Grant Thornton, the liquidators of hacked New Zealand Bitcoin exchange Cryptopia, have released an update on the progress made thus far.
Cryptopia Used Co-mingled Crypto Wallets
According to a statement released on its website on Wednesday (August 21, 2019), Cryptopia didn’t use individual crypto wallets. Instead, the Bitcoin exchange platform pooled customer funds into co-mingled coin wallets.
Thus, the liquidators are facing a difficult time determining the amounts held by customers. Furthermore, Grant Thornton says it has to manually reconcile pooled wallet data with customer data information.
An excerpt from the report reads:
We are working to reconcile the accounts of over 900,000 customers, many holding multiple crypto-assets, millions of transactions and over 400 different crypto-assets). These must be reconciled one-by-one.
At the start of the year, Bitcoinist reported that hackers managed to steal an undisclosed amount of cryptocurrency from Cryptopia. Subsequent details of the case revealed that the theft was close to $20 million.
Liquidator Gains Access to Bitcoin Exchange Data
The statement from Grant Thornton also revealed significant progress in the area of customer data recovery. Its previous update had highlighted some difficulty in obtaining data of belonging to the hacked Bitcoin exchange in the possession of a U.S.-based data center.
Back in May, the company had threatened to delete all Cryptopia data if not compensated with $2 million.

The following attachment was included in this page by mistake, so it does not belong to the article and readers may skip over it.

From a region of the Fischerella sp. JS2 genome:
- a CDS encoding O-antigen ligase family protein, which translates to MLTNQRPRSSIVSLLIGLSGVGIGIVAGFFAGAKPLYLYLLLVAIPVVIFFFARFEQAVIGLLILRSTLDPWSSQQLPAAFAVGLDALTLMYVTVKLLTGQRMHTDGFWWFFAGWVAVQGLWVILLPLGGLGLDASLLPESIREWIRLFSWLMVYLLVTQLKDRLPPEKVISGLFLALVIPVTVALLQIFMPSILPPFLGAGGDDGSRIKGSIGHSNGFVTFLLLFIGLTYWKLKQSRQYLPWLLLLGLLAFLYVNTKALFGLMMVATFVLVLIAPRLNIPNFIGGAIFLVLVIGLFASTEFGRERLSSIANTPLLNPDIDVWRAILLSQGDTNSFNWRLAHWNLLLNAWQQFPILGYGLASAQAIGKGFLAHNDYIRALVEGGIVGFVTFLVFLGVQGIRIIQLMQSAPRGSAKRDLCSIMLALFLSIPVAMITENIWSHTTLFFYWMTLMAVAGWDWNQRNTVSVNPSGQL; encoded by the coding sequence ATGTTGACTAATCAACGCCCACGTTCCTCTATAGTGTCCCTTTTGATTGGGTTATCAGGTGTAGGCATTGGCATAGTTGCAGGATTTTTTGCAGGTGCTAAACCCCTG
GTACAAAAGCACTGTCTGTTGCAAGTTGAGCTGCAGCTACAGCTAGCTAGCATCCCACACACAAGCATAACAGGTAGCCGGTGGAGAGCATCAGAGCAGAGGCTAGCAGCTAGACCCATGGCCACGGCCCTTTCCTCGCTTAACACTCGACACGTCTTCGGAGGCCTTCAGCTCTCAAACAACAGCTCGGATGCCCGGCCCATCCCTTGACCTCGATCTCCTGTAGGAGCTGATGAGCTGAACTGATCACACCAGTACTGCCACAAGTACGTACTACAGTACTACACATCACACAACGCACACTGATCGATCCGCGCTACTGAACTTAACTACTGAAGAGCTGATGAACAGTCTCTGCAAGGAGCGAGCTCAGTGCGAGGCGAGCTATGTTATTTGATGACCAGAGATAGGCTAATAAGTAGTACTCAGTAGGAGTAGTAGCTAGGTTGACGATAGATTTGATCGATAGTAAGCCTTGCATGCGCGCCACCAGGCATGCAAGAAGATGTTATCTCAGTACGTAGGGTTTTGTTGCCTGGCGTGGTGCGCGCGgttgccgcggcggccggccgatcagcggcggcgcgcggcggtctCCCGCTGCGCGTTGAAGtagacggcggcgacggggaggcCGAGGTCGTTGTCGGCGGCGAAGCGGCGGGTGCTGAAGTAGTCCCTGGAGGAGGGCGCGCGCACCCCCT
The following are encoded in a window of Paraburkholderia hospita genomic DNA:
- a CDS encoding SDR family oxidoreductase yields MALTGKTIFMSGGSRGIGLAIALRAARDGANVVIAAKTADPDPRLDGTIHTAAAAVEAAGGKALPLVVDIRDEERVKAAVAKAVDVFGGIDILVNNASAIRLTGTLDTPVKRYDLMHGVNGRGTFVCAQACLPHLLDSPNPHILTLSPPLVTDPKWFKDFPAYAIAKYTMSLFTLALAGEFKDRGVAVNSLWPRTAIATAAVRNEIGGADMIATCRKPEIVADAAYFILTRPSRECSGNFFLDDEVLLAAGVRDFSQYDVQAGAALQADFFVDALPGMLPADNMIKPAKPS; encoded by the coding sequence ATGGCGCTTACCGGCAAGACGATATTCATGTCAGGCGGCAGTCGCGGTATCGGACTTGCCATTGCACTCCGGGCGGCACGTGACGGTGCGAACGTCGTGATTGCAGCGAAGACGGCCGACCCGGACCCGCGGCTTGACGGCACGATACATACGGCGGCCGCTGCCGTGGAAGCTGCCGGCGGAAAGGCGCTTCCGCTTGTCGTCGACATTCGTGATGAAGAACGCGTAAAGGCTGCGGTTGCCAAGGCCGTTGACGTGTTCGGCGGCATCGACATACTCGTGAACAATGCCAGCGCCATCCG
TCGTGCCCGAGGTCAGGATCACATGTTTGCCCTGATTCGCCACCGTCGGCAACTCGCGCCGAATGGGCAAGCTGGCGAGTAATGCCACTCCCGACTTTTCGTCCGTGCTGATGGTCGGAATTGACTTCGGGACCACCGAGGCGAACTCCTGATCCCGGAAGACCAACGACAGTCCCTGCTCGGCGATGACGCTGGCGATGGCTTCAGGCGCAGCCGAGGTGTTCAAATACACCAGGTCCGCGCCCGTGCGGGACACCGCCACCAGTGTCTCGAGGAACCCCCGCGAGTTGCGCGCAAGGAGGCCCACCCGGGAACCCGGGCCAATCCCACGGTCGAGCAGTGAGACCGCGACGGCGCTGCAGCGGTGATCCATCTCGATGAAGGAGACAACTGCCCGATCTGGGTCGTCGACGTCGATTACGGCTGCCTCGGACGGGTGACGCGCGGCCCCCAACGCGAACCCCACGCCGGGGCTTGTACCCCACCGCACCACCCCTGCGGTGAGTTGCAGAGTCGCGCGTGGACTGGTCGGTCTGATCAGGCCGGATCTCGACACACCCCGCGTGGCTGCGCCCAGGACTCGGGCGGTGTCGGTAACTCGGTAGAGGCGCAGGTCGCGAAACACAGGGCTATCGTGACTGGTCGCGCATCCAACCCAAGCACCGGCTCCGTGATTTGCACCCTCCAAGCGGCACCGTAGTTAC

This data contained details of the platform’s customer holdings and some cryptocurrency deposits. Grant Thornton says it is also taking steps to secure all cryptocurrencies in its possession to prevent another hack.
Presently, the liquidators say their main concern is to preserve the integrity of all the available data as it continues the reconciliation process. Back in July, Bitcoinist reported that there was evidence pointing to the Cryptopia hack being an inside job.
KYC Compliance Mandatory
For affected customers of the hacked Bitcoin exchange, Grant Thornton also announced that they will have to fulfill the know your customer (KYC) requirements as part of any repayment process.
Even customers that completely Cryptopia’s KYC step as part of their account opening will have to submit to this new validation process. Grant Thornton says it is also waiting for approval from the Court to commence the return of customer funds once it finishes the reconciliation process.
Do you think the Cryptopia liquidators will be able to return the recovered crypto to affected customers? Let us know in the comments below.
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The post Cryptopia Liquidation: Hacked Bitcoin Exchange Didn’t Use Individual Customer Wallets appeared first on Bitcoinist.com.
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